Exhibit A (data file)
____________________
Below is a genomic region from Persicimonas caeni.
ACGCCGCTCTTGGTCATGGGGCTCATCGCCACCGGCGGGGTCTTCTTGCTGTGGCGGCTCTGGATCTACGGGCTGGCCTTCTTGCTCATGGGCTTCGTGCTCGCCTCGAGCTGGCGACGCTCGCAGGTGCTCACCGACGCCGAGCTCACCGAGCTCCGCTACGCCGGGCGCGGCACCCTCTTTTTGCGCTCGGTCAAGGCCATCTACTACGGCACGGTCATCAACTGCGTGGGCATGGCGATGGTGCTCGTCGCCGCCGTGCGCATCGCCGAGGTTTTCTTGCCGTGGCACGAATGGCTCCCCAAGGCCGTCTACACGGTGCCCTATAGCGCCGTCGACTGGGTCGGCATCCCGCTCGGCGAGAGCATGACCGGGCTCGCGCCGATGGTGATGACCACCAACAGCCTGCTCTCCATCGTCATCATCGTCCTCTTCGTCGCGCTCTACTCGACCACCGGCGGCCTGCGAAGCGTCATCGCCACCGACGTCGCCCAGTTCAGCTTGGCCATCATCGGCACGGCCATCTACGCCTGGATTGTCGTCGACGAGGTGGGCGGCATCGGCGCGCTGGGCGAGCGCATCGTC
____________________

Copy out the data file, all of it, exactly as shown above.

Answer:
Below is a genomic region from Persicimonas caeni.
ACGCCGCTCTTGGTCATGGGGCTCATCGCCACCGGCGGGGTCTTCTTGCTGTGGCGGCTCTGGATCTACGGGCTGGCCTTCTTGCTCATGGGCTTCGTGCTCGCCTCGAGCTGGCGACGCTCGCAGGTGCTCACCGACGCCGAGCTCACCGAGCTCCGCTACGCCGGGCGCGGCACCCTCTTTTTGCGCTCGGTCAAGGCCATCTACTACGGCACGGTCATCAACTGCGTGGGCATGGCGATGGTGCTCGTCGCCGCCGTGCGCATCGCCGAGGTTTTCTTGCCGTGGCACGAATGGCTCCCCAAGGCCGTCTACACGGTGCCCTATAGCGCCGTCGACTGGGTCGGCATCCCGCTCGGCGAGAGCATGACCGGGCTCGCGCCGATGGTGATGACCACCAACAGCCTGCTCTCCATCGTCATCATCGTCCTCTTCGTCGCGCTCTACTCGACCACCGGCGGCCTGCGAAGCGTCATCGCCACCGACGTCGCCCAGTTCAGCTTGGCCATCATCGGCACGGCCATCTACGCCTGGATTGTCGTCGACGAGGTGGGCGGCATCGGCGCGCTGGGCGAGCGCATCGTC